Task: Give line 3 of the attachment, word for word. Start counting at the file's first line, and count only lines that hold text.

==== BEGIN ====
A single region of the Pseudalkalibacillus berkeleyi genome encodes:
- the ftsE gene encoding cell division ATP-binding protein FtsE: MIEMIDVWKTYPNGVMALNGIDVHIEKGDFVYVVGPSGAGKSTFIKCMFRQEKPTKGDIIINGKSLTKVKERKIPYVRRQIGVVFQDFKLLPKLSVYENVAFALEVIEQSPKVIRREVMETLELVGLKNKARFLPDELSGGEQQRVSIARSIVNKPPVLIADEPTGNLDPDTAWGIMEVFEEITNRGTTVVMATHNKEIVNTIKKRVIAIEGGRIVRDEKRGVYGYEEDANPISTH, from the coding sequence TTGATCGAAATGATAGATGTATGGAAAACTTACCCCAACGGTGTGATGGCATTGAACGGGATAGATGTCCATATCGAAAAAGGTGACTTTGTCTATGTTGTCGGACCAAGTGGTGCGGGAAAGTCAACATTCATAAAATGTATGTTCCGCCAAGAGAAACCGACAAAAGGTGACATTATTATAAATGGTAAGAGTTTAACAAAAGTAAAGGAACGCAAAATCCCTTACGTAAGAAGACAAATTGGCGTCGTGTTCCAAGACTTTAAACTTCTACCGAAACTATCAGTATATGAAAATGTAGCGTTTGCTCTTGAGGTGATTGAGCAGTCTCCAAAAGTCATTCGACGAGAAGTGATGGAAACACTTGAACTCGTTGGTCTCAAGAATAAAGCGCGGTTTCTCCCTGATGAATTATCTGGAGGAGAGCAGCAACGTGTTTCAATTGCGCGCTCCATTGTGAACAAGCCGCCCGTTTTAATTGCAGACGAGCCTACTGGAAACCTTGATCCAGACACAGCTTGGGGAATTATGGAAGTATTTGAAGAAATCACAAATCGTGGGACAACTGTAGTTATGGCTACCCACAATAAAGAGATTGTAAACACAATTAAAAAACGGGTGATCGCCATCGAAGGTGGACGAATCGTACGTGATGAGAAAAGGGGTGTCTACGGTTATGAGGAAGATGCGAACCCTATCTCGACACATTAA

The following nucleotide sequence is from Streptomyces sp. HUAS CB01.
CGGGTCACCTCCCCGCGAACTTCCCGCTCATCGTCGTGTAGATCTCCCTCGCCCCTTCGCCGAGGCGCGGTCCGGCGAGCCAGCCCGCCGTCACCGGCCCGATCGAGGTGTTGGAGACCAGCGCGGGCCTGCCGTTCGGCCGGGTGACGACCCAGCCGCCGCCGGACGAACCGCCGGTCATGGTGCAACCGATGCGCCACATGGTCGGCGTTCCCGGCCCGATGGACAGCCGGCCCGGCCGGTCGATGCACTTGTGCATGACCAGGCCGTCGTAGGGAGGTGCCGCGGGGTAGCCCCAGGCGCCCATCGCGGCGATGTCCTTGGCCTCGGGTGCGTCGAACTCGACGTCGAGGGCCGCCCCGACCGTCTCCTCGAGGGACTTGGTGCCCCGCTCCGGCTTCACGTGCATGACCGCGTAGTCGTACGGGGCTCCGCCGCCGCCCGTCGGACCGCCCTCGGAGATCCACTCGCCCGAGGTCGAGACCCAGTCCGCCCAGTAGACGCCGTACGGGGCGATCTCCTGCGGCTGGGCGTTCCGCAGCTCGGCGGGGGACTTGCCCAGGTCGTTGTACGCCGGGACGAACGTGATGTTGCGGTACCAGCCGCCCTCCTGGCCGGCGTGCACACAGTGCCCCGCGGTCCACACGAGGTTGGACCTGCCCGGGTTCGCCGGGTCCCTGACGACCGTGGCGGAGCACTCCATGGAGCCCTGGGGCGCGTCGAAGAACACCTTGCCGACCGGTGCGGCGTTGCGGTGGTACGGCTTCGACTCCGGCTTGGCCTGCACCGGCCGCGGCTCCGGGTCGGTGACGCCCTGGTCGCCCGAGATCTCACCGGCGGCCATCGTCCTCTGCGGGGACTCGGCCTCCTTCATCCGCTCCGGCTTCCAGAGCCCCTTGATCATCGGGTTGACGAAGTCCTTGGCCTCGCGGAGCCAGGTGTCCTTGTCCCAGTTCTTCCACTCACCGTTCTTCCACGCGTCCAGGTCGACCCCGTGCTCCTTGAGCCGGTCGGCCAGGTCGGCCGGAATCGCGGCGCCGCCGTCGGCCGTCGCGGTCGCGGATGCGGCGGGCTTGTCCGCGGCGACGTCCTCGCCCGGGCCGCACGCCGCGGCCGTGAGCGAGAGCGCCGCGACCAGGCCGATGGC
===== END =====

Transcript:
The following nucleotide sequence is from Streptomyces sp. HUAS CB01.